One of the critical stages of atherosclerotic plaque development involves changes in the rates of both SMC and EC proliferation and apoptotic cell death. Identification of novel modulators of these processes should help to improve our understanding of the molecular mechanisms responsible for determining the causes of plaque thrombosis. An increase in the rate of cellular apoptosis can result in thinning of the fibrous cap, increased volume of acellular (weak) tissue, and EC hemorrhage, as described earlier. Our results demonstrate increased expression of caspase-9, JNK, and TRAF4, which could be novel promoters of apoptosis.

Western blotting demonstrated increased expression of procaspase-9 in all 12 of the unstable plaques examined, together with three of five stable ones. Increased expression of cleaved (active) caspase-9 was also detected in these samples. Immunohistochemical analysis showed that caspase-9 was localized around unstable plaque regions, particularly in association with microvascular ECs surrounding active regions. Caspase-9 is one of the initiator caspases responsible for mitochondrion-dependent apoptosis after formation of the apoptosome and could be a key determinant in the development of hemorrhagic microvessels associated with unstable plaque tissue.27 Furthermore, we identified expression of caspase-9 in macrophages from the same regions. Increased apoptosis of macrophages may be a key indicator of lesional instability and plaque rupture, for example after intracellular accumulation of cholesterol.28

TRAF4 is involved in p53-mediated proapoptotic signaling.29 Overexpression of TRAF4 induced apoptosis in temperature-dependent cell lines (Vm10, M3) in association with activation of p53. TFAF4 has also been identified as a binding partner for p47phox in ECs, whereas co-expression of TRAF4 and p47phox led to JNK activation and an increase in the production of oxidants.30 The results presented here, demonstrated increased expression of TRAF4 in 10 of 12 unstable plaques examined. Immunohistochemistry showed TRAF4-positive cells were mainly microvessel ECs from ulcerated and hemorrhagic regions. Macrophages were also positively stained. Generally, TNF-α-induced inflammatory responses occur in vascular regions exposed to disturbed flow and activate MAP kinase pathways (JNK and p38) after TNF-receptor binding to TRAFs.31 TRAF4 may be a novel mediator of EC and macrophage apoptosis, creating destabilized areas of plaque tissue.

Various models of atherosclerosis and cell activation have demonstrated an important role for JNK activation in SMC apoptosis16 and EC mitogenesis, for example, via TNF-α-induced TRAF-SEK1 signaling pathways.32 Expression of JNK was increased in the majority of plaque samples that we examined. Increased expression of JNK could enhance blood vessel formation in hemorrhagic areas, whereas overexpression in SMCs could increase the rate of apoptosis, thus contributing to development of unstable regions. It was recently demonstrated that atherosclerosis-prone ApoE−/− mice lacking JNK2 developed less atherosclerosis than the controls, and macrophages lacking JNK2 displayed suppressed foam cell formation.33 Pharmacological inhibition of JNK efficiently reduced plaque formation in this murine model, suggesting that JNK may have an important role in development of unstable atherosclerosis via macrophage activation.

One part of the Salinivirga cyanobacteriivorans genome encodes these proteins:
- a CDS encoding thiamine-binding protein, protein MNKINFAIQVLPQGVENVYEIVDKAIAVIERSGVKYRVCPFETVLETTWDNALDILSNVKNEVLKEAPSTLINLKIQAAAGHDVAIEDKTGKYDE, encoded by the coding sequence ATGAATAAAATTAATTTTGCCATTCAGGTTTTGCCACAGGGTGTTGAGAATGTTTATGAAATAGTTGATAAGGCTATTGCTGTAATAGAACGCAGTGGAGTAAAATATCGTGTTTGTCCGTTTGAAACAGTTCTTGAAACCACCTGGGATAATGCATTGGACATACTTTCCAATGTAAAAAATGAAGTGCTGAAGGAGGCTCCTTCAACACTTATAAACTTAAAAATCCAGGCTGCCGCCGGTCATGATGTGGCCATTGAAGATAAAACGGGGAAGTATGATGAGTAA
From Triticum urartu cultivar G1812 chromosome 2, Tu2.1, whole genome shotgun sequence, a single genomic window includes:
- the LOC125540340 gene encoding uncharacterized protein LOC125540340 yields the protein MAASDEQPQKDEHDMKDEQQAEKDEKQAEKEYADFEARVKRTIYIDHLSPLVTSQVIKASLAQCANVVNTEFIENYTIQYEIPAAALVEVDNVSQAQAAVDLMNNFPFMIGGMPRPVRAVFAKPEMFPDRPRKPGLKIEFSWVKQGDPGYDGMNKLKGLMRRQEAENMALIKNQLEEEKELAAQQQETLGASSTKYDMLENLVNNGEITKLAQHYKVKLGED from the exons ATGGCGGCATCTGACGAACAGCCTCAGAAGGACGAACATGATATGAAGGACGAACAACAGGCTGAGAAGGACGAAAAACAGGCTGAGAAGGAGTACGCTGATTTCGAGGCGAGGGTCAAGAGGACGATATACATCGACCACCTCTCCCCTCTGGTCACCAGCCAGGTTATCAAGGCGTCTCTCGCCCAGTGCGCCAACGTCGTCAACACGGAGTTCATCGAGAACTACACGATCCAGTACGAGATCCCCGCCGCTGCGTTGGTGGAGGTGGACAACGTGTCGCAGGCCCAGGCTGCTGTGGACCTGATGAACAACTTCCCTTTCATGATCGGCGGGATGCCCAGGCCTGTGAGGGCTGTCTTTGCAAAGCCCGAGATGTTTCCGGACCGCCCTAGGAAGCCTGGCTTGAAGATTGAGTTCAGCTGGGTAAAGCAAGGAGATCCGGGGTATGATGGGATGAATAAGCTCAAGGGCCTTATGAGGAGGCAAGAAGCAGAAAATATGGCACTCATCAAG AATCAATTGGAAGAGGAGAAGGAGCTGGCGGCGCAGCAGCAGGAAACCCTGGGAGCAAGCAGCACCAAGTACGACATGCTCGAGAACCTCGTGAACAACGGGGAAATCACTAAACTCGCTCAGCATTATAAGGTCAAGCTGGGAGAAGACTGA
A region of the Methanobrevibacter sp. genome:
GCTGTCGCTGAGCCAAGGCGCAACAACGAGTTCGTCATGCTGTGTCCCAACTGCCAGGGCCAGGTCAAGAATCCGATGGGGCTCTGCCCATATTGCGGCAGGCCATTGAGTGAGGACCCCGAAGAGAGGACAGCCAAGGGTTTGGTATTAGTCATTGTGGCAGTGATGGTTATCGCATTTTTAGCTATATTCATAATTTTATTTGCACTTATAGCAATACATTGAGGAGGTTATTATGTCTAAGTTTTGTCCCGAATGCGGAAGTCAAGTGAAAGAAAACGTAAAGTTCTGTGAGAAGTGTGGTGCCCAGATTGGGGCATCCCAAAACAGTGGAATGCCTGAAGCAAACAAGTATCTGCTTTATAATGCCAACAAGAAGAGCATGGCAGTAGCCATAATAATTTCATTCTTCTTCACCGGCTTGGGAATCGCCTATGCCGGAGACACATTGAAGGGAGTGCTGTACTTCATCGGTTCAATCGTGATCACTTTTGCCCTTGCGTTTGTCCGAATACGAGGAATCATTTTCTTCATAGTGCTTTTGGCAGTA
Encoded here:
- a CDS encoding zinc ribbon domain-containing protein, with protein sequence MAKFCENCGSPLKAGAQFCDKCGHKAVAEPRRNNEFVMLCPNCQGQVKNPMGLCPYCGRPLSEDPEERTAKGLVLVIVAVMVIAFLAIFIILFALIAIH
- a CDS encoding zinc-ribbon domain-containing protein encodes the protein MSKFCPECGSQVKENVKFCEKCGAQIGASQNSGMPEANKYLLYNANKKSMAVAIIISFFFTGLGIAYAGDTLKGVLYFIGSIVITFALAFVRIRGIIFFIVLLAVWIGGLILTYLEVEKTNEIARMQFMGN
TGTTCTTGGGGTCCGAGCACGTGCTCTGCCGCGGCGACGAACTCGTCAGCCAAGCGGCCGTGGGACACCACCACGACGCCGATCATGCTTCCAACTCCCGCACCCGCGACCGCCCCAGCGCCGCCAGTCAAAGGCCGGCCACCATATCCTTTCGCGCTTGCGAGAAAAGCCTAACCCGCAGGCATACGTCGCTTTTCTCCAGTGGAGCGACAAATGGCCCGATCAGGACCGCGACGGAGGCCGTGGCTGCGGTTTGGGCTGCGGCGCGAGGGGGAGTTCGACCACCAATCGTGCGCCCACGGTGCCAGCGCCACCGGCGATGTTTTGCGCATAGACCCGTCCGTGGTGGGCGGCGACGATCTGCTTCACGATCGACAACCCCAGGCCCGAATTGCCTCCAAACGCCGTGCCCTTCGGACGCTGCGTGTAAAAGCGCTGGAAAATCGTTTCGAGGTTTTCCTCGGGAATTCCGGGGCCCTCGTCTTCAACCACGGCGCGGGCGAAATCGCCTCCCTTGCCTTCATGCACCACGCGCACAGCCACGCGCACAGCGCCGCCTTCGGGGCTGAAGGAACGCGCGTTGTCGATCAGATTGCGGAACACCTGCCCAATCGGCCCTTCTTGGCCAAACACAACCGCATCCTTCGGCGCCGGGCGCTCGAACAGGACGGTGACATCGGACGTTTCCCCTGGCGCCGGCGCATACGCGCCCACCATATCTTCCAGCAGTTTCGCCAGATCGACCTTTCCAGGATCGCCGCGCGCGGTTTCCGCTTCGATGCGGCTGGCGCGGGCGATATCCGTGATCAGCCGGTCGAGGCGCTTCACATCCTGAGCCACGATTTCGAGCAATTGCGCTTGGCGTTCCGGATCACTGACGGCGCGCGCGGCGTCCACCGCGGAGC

Cell signaling molecules c-src and GIT1 were also overexpressed in both ECs and macrophages from unstable hemorrhagic and ulcerated regions. GIT1 is a novel scaffold protein, recently shown to facilitate c-src-mediated MEK1 activation in a variety of cells and thus to mediate mitogenesis.34 Lipid mediators of EC proliferation, including sphingosine-1-phosphate, also appear to enhance vascular barrier function through paxillin-GIT1 interactions, suggesting a possible protective influence on protection against atherosclerosis by maintenance of vascular permeability.35 Although activation of c-src occurs in vitro, for example, after treatment of vascular SMCs with the potent vasoconstrictor urotensin II,36 we were not able to show increased expression of this protein in SMCs from unstable carotid plaque regions, although the activation status of c-src was not determined.

JAM-1 is an immunoglobulin superfamily (IgSF) transmembrane receptor that can be expressed by blood platelets, ECs, epithelial cells, macrophages, and neutrophils. It is localized at EC-cell tight junctions and has an important role in modulating vascular homeostasis and leukocyte/monocyte transmigration across ECs. It can promote FGF-2-induced EC migration on vitronectin through intracellular signaling involving αvβ3 integrin.37 Blocking of the extracellular domain of JAM-1 inhibits FGF-2-induced proliferation and angiogenesis of human umbilical vein ECs.38 We saw a dramatic up-regulation of this protein in macrophages and also associated with blood vessels in hemorrhagic and ulcerated plaque regions. Blocking anti-JAM-1 antibodies were able to inhibit monocyte filtration and attenuate cytokine-induced meningitis in mice.39 These results suggest that pharmacological inhibition of JAM-1 expression might be of benefit in patients with atherosclerotic plaques by reducing the infiltration of macrophages.